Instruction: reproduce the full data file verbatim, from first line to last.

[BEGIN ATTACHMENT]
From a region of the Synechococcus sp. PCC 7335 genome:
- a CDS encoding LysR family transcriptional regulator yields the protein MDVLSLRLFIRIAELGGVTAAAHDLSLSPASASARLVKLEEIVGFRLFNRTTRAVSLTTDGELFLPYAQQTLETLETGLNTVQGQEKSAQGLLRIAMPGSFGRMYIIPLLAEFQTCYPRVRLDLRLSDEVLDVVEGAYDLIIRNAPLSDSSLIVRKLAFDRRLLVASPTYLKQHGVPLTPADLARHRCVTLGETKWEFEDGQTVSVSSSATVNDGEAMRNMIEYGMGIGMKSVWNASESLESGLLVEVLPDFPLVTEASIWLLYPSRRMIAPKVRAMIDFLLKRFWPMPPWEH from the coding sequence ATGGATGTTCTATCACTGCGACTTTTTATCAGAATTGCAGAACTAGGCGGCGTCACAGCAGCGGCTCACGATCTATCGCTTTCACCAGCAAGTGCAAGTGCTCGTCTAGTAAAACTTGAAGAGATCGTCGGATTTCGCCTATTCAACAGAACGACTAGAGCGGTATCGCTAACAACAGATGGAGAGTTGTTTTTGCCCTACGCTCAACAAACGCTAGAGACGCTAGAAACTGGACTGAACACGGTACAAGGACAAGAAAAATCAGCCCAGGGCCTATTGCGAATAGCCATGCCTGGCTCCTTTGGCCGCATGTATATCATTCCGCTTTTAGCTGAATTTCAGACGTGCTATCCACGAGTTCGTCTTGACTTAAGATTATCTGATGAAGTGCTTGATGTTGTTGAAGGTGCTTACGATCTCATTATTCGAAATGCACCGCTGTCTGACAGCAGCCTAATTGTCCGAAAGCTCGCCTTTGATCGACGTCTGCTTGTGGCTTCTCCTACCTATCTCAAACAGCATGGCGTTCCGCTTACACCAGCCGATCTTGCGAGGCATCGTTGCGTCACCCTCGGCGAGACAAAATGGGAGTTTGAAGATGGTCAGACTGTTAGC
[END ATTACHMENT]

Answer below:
From a region of the Synechococcus sp. PCC 7335 genome:
- a CDS encoding LysR family transcriptional regulator yields the protein MDVLSLRLFIRIAELGGVTAAAHDLSLSPASASARLVKLEEIVGFRLFNRTTRAVSLTTDGELFLPYAQQTLETLETGLNTVQGQEKSAQGLLRIAMPGSFGRMYIIPLLAEFQTCYPRVRLDLRLSDEVLDVVEGAYDLIIRNAPLSDSSLIVRKLAFDRRLLVASPTYLKQHGVPLTPADLARHRCVTLGETKWEFEDGQTVSVSSSATVNDGEAMRNMIEYGMGIGMKSVWNASESLESGLLVEVLPDFPLVTEASIWLLYPSRRMIAPKVRAMIDFLLKRFWPMPPWEH from the coding sequence ATGGATGTTCTATCACTGCGACTTTTTATCAGAATTGCAGAACTAGGCGGCGTCACAGCAGCGGCTCACGATCTATCGCTTTCACCAGCAAGTGCAAGTGCTCGTCTAGTAAAACTTGAAGAGATCGTCGGATTTCGCCTATTCAACAGAACGACTAGAGCGGTATCGCTAACAACAGATGGAGAGTTGTTTTTGCCCTACGCTCAACAAACGCTAGAGACGCTAGAAACTGGACTGAACACGGTACAAGGACAAGAAAAATCAGCCCAGGGCCTATTGCGAATAGCCATGCCTGGCTCCTTTGGCCGCATGTATATCATTCCGCTTTTAGCTGAATTTCAGACGTGCTATCCACGAGTTCGTCTTGACTTAAGATTATCTGATGAAGTGCTTGATGTTGTTGAAGGTGCTTACGATCTCATTATTCGAAATGCACCGCTGTCTGACAGCAGCCTAATTGTCCGAAAGCTCGCCTTTGATCGACGTCTGCTTGTGGCTTCTCCTACCTATCTCAAACAGCATGGCGTTCCGCTTACACCAGCCGATCTTGCGAGGCATCGTTGCGTCACCCTCGGCGAGACAAAATGGGAGTTTGAAGATGGTCAGACTGTTAGC